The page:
UPDATE: March 29, 2023: CVS closed its $8 billion acquisition of Signify on Wednesday. In a statement, CVS CEO Karen Lynch said the transaction will advance the company’s value-based care strategy by enhancing its presence in the home.
CVS and Signify will work on care delivery and engagement particularly for Medicare Advantage customers, according to a release on the deal’s close.
- CVS plans to close its acquisition of home healthcare provider Signify Health on or around Wednesday, subject to certain conditions, the company announced Monday.
- CVS agreed to acquire Signify for $30.50 a share in cash in September in a transaction worth roughly $8 billion.
- That deal will close this week as long as CVS and Signify can meet or waive the remaining conditions in their merger agreement, according to CVS. A CVS spokesperson declined to share details on the remaining conditions.
CVS agreed to acquire Signify last year following a bidding war for the home healthcare company, winning out over other reported buyers including Amazon and UnitedHealth.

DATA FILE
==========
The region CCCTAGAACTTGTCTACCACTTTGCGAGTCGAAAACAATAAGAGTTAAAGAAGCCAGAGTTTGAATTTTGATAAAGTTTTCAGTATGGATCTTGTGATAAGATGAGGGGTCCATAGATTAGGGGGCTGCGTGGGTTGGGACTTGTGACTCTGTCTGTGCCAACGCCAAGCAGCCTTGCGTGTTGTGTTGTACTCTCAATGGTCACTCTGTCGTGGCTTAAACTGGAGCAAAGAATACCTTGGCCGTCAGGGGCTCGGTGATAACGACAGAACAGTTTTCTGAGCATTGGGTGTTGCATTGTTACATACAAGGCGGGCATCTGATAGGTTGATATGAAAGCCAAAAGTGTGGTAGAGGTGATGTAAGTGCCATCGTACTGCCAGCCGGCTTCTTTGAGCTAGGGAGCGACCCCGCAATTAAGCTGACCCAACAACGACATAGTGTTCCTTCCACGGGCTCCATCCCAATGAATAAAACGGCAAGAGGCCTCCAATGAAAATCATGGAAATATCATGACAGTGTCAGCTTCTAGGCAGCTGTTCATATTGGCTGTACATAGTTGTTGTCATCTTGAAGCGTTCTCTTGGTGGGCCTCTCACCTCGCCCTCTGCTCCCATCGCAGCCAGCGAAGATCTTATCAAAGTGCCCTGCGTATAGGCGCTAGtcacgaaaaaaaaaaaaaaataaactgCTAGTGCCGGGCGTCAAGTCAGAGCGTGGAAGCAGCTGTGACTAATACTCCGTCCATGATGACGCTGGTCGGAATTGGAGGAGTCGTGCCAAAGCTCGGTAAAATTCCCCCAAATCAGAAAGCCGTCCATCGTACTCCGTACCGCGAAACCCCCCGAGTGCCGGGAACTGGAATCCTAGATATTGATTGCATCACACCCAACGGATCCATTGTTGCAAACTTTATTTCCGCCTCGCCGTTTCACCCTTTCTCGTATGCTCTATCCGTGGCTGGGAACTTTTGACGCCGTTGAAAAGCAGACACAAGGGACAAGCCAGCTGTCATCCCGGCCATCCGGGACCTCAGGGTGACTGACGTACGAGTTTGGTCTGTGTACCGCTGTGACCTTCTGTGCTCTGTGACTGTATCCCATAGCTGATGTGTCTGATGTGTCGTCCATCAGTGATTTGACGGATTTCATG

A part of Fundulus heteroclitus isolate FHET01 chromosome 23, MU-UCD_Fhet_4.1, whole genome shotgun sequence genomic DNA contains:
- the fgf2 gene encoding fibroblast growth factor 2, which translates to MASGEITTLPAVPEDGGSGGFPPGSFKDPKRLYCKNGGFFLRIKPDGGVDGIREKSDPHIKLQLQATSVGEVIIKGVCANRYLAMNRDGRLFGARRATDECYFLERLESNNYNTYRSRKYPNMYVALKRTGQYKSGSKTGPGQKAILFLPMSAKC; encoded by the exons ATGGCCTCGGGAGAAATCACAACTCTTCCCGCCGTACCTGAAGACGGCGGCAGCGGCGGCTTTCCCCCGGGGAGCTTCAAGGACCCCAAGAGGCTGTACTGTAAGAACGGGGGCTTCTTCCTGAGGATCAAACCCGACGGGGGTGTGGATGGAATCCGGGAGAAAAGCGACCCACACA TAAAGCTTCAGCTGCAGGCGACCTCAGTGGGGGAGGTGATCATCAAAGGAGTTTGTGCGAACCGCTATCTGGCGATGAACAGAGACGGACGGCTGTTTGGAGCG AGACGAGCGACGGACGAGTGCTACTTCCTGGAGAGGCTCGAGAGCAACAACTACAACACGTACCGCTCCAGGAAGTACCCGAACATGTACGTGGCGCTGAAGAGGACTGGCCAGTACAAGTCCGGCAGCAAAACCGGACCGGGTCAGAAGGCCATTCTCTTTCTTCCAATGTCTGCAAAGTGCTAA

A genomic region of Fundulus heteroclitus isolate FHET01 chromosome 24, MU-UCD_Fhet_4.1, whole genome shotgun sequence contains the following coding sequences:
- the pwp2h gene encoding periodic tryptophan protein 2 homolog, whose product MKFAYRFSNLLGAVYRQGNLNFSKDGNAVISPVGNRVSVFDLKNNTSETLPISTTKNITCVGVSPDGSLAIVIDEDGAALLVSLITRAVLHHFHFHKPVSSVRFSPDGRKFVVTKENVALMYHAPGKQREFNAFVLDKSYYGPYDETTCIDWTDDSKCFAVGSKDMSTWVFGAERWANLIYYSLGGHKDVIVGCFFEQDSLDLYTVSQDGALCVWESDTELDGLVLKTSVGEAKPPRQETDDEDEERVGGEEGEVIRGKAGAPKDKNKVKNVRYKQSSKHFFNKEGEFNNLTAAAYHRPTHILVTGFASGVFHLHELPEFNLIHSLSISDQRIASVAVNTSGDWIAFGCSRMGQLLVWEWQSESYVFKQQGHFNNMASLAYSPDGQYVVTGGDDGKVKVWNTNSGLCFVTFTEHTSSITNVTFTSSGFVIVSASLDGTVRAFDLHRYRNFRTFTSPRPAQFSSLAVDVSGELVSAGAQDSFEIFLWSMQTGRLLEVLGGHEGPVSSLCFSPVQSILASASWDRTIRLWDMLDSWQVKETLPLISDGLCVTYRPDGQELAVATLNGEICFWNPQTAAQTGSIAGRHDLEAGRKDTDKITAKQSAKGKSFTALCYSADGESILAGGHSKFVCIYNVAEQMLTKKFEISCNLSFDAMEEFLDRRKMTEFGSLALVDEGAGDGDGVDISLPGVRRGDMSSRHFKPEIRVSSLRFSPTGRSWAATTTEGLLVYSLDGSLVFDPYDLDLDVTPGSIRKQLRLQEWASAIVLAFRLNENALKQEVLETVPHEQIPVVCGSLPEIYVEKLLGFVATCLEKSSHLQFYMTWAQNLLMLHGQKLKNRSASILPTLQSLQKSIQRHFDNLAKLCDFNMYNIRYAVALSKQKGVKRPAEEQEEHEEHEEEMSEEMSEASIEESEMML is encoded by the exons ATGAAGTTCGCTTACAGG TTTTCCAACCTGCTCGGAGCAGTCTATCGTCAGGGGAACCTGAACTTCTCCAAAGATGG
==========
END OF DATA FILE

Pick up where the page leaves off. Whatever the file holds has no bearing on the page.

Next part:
The retail pharmacy giant’s deal to acquire Dallas-based Signify will add 10,000 clinicians under CVS’ umbrella, along with new technology to help providers, plans and employers coordinate in-home care.
CVS has been angling to become a full-service healthcare provider, operating a payer, a pharmacy benefit manager and a chain of medical clinics. The Rhode Island-based company has been particularly active in building out its primary care capabilities, including through its Signify buy and another proposed acquisition of value-based primary care provider Oak Street Health announced last month.
Signify’s network of clinicians meet patients in their homes to identify their medical and social needs, then connect them with any needed follow-up services. The company has grown to serve more than 2.5 million homes, creating a valuable referral stream to other CVS services, according to a release on the deal’s announcement last year.
In that release, CVS CEO Karen Lynch said the addition of Signify will help CVS play a “critical role” in advancing its healthcare services strategy, growth in value-based care and new product offerings for other payers. Signify currently has more than 50 health plans clients.
Signify will continue operating as a payer-agnostic business within CVS once the deal closes.
The acquisition has been subject to regulatory scrutiny. CVS and Signify received a second request from the Department of Justice in October, which gives regulators more time to review the transaction.
Despite heightened oversight from antitrust agencies, a number of big-ticket and controversial healthcare mergers have closed recently, including UnitedHealth’s $13 billion buy of data analytics firm Change Healthcare.